5 lessons for Doctors from Elon Musk

Ask entrepreneurs and innovators who they most admire and one name invariably rises toward the top of the list.

Elon Reeve Musk

Elon Musk is a South African – Canadian – American billionaire technology entrepreneur. He is currently riding a wave of successes at his three main companies. If his form continues, he may well be remembered as one of the great figures of the 21st century.

  • At Tesla, Musk is disrupting the motor industry by making electric cars that are actually usable and desired by consumers. He has traditional automakers playing catch up.
  • SolarCity is making solar roof tiles and home battery storage solutions with the aim of eliminating our dependence on fossil fuels.
  • At SpaceX, Musk has dramatically cut the cost of sending satellites, and soon humans, to space by making reusable rockets a reality. He ultimately aims to make mankind an interplanetary species and establish a colony on Mars.

Not content to simultaneously revolutionise 3 industries, he has also found time to form companies to promote various other ideas, causes and concepts.

  • Supersonic intercity travel in vacuum tubes (HyperLoop)
  • Saving the world from rogue Artificial Intelligences (OpenAI)
  • Building a network of tunnels under Los Angeles to alleviate traffic congestion (TheBoringCompany)
  • Melding the capabilities of man and computer with brain-machine interfaces (Neuralink)

And he still has had time to father 6 children and inspire Robert Downey Junior’s portrayal of Tony Stark in the recent Marvel Iron Man and Avenger films…

Elon Musk makes a cameo in Iron Man 2

In fact it is difficult to write about Musk without feeling like a large man crush is being revealed to the world.

Musk also his his critics. He has been called a hyperactive, attention seeking, exaggerater. Former employees and colleagues will often describe a demanding and sometimes bullying darker side.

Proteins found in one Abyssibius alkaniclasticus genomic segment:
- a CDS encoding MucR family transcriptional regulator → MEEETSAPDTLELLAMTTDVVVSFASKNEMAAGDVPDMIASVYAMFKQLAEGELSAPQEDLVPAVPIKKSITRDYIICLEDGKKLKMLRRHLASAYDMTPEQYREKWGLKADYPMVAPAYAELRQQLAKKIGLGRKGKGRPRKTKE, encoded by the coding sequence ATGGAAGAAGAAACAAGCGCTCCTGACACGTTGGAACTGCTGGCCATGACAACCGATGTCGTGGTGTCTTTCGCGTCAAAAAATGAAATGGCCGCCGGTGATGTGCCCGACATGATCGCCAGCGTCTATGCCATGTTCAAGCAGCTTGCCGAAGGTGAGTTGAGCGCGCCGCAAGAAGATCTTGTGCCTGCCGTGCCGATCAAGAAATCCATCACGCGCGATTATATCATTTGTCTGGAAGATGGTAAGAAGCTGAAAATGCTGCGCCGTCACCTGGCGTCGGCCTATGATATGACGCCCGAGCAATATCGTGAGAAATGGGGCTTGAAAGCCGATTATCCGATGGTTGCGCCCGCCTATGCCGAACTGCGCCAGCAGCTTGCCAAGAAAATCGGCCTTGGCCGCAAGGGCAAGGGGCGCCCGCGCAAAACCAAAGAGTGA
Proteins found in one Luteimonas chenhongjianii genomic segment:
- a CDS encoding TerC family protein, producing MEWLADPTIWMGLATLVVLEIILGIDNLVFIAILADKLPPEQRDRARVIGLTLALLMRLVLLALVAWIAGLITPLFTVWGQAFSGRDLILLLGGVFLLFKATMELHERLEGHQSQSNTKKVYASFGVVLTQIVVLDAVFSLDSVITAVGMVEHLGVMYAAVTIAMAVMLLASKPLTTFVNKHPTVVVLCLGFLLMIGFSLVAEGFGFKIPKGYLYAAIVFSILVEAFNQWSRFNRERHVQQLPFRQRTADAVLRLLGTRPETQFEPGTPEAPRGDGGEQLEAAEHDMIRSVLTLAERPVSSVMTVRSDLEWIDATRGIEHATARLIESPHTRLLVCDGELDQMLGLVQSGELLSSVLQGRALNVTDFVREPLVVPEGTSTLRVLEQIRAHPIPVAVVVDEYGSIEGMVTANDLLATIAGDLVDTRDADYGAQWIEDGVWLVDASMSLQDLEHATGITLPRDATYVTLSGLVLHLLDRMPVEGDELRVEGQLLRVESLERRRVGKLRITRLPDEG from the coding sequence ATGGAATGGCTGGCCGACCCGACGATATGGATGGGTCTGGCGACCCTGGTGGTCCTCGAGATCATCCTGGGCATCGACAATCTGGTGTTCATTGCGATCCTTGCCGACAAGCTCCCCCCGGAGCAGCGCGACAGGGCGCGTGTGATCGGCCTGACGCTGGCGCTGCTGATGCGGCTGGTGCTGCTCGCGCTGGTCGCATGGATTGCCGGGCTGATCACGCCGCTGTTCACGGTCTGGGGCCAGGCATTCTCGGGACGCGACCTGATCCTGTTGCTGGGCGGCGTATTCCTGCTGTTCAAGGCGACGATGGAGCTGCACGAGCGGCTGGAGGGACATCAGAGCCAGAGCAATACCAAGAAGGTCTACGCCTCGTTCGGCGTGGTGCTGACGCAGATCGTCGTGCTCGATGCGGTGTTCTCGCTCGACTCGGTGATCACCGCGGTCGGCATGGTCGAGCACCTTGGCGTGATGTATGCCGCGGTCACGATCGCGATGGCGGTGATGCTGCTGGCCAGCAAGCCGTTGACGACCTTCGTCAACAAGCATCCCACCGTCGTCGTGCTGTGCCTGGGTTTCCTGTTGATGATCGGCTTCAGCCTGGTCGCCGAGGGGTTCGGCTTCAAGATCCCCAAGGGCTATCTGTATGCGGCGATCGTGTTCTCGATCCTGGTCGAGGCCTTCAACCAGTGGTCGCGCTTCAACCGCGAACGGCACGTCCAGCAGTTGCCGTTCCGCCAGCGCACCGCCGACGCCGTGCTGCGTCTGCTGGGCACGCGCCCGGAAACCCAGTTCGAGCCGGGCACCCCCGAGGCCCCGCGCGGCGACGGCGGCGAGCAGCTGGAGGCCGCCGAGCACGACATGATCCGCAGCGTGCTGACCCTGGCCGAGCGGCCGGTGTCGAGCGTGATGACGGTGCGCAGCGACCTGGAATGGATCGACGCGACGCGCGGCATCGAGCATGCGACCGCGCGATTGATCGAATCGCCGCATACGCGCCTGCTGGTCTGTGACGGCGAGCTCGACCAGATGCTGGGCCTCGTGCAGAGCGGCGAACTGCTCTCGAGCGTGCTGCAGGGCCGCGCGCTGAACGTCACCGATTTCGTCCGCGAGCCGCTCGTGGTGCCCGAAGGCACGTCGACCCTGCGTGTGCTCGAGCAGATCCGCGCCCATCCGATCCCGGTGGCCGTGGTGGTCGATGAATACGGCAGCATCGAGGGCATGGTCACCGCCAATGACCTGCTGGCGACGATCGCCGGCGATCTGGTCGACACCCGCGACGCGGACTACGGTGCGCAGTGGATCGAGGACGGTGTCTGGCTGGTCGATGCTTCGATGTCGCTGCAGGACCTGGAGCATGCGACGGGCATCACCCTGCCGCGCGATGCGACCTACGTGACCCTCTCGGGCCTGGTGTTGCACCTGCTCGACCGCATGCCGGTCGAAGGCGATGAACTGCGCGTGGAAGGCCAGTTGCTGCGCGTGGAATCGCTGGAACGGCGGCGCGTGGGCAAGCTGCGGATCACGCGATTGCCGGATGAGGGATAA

Such was my fascination with this figure that I recently read Ashley Vance’s biography of Musk.

I have tried to digest the information and distill some lessons relevant to my life/role as a GP interested in organisational development and technology… They may be of interest to you too…

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Helen Stoke Lampard Speaks to RCGP Vale of Trent June 2017

On 22 of June Helen Stokes came to visit Nottingham and spoke to local GPs at an RCGP Vale of Trent Faculty evening event. She spoke about “The Future of GP” and was quizzed by questions from members.

Dr Stokes-Lampard discussed:

  • The role of the RCGP
  • Progress with GPFV
  • Handling the snap election and the unexpected result
  • That handshake with Jeremy Hunt (he has two GP sister-in-laws apparently)
  • Glass ceilings in medicine
  • Working at scale

In an RCGP first, the event was streamed live on the faculties facebook page. It was great fun for our team to experiment with new technology and innovate.

 

Sit back and enjoy 36 minutes of HSL…

Anatomy of a Doctorpreneur 5/5 – The Pitch

When picturing an entrepreneurial pitch, most people’s minds will turn to the popular BBC TV show Dragon’s Den. Business owners braving the scrutiny of the rich, experienced and powerful dragons in a make or break attempt to win funding over 10, or so, awkward minutes.

However, pitching a company or idea can take many different forms. The audience isn’t always an investor. Other people also need convincing that your business will work. Key employees, customers, partner’s, family and friends will all need persuading at times. And, often this persuading is accomplished over many conversations, rather than a single event.

Some consider the reality of successful pitching more like dating. You need to show up, make a good impression, put in some effort and show passion. But, at least initially, leave them wanting more and give them a reason to look forward to that next date.

 

Our journey through this 5 part series exploring the world of entrepreneurs and medical startups is nearly at an end. We have travelled through the process of becoming a founder, finding a good service or product idea, assembling a winning startup team, and identifying sources of funding. Today, in this final installment, we will examine the important skill of delivering a good pitch.

In this post, we will explore general tips for delivering a good pitch and consider some of the building blocks for constructing a versatile “pitch deck”. A useful resource to support pitching to a variety of audiences.

 

Pitching your medical startup – General tips

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AiT & First5s – Get your dream GP job